How loudly should retailers and brands talk about their sustainability or other do-good efforts?

How, if at all, should they seek to benefit from consumers’ apparent desire to reward companies for their corporate social responsibility efforts?

Younger generations appear to be split on whether brands and retailers should be promoting their eco- or socially-conscious credentials.

According to a survey from early January of more than 2,200 U.S. adults from Morning Consult and PRWeek, 41 percent of Millennials like it when brands show off their commitment to issues that go beyond their own bottom line, while 39 percent think companies are trying too hard to make it look like they care. Gen Z respondents are equally split on the issue.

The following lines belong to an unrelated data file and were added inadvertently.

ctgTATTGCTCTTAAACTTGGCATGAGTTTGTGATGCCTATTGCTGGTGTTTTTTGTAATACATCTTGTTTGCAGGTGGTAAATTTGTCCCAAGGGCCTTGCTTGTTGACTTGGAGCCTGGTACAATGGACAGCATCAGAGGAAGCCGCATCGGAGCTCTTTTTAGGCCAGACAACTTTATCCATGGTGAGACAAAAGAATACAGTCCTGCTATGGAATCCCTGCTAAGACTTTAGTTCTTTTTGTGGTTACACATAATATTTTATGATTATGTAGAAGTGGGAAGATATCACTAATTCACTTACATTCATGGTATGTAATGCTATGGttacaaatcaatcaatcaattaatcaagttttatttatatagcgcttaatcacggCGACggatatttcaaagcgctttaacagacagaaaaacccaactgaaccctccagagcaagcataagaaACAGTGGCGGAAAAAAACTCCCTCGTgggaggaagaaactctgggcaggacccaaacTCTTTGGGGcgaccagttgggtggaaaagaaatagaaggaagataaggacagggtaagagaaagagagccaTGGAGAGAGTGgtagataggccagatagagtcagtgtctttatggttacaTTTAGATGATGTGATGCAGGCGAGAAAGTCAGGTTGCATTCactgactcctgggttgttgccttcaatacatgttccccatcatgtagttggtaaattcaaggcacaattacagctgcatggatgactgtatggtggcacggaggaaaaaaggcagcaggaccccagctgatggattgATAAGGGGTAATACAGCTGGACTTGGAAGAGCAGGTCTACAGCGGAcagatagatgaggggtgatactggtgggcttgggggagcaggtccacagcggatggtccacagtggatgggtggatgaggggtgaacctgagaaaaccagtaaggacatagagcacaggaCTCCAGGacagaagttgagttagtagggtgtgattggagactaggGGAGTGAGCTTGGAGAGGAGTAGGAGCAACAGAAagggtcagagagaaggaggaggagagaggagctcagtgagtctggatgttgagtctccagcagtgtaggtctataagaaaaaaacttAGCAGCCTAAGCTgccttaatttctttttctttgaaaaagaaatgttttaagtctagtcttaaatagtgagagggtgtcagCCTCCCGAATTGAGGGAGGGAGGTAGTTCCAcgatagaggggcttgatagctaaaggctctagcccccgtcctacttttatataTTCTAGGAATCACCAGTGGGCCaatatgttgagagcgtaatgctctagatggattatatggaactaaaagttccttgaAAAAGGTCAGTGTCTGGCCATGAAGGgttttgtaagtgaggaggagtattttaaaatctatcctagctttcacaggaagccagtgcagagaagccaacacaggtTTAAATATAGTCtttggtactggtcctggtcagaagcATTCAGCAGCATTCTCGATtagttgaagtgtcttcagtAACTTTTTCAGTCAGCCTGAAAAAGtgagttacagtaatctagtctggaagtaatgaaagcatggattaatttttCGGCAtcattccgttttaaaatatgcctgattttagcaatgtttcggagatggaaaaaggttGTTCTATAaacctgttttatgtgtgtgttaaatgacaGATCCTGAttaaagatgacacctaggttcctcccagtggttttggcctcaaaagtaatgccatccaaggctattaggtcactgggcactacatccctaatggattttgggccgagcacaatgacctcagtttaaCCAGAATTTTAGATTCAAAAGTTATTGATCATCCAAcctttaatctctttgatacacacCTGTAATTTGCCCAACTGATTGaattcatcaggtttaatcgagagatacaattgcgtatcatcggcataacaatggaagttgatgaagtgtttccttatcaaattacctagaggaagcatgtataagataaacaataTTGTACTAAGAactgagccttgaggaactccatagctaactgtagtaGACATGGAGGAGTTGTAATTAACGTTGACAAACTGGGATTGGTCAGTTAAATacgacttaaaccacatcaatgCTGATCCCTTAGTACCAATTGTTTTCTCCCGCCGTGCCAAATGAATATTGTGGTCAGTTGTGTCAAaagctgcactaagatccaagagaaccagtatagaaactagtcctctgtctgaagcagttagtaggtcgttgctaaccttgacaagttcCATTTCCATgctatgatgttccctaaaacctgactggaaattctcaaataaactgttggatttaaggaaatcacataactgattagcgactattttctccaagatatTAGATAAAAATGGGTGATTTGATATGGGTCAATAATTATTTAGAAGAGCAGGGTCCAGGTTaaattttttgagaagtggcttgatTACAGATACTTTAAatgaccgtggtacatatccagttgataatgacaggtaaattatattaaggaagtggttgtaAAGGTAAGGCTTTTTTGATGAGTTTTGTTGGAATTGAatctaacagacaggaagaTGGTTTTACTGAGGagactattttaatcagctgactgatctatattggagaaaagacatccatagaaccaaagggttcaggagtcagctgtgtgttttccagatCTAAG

Older generations are more cynical. Some 46 percent of Baby Boomers and 42 percent of Gen X feel that companies “try too hard” in such cases versus 35 percent of Boomers and 33 percent of Gen X who like brands that “show off their commitment.” In the past, Boomers and Gen Xers had regularly called out the practice of “greenwashing” in which companies were accused of exaggerating their eco-friendly efforts.

The findings come as other surveys show consumers increasingly linking their purchasing decisions to brands’ social responsibility efforts:

  •  According to the 20th annual Edelman Trust Barometer, 64 percent of respondents identified themselves as “belief-driven buyers.”
  • Fifty-three percent of Millennials are willing to pay a premium of 10 percent or more for socially responsible brands, according to Roth Capital Partners’ 2020 Millennial Survey.
Source: Retail Dive
2020-02-06T14:57:07-04:00 February 6th, 2020|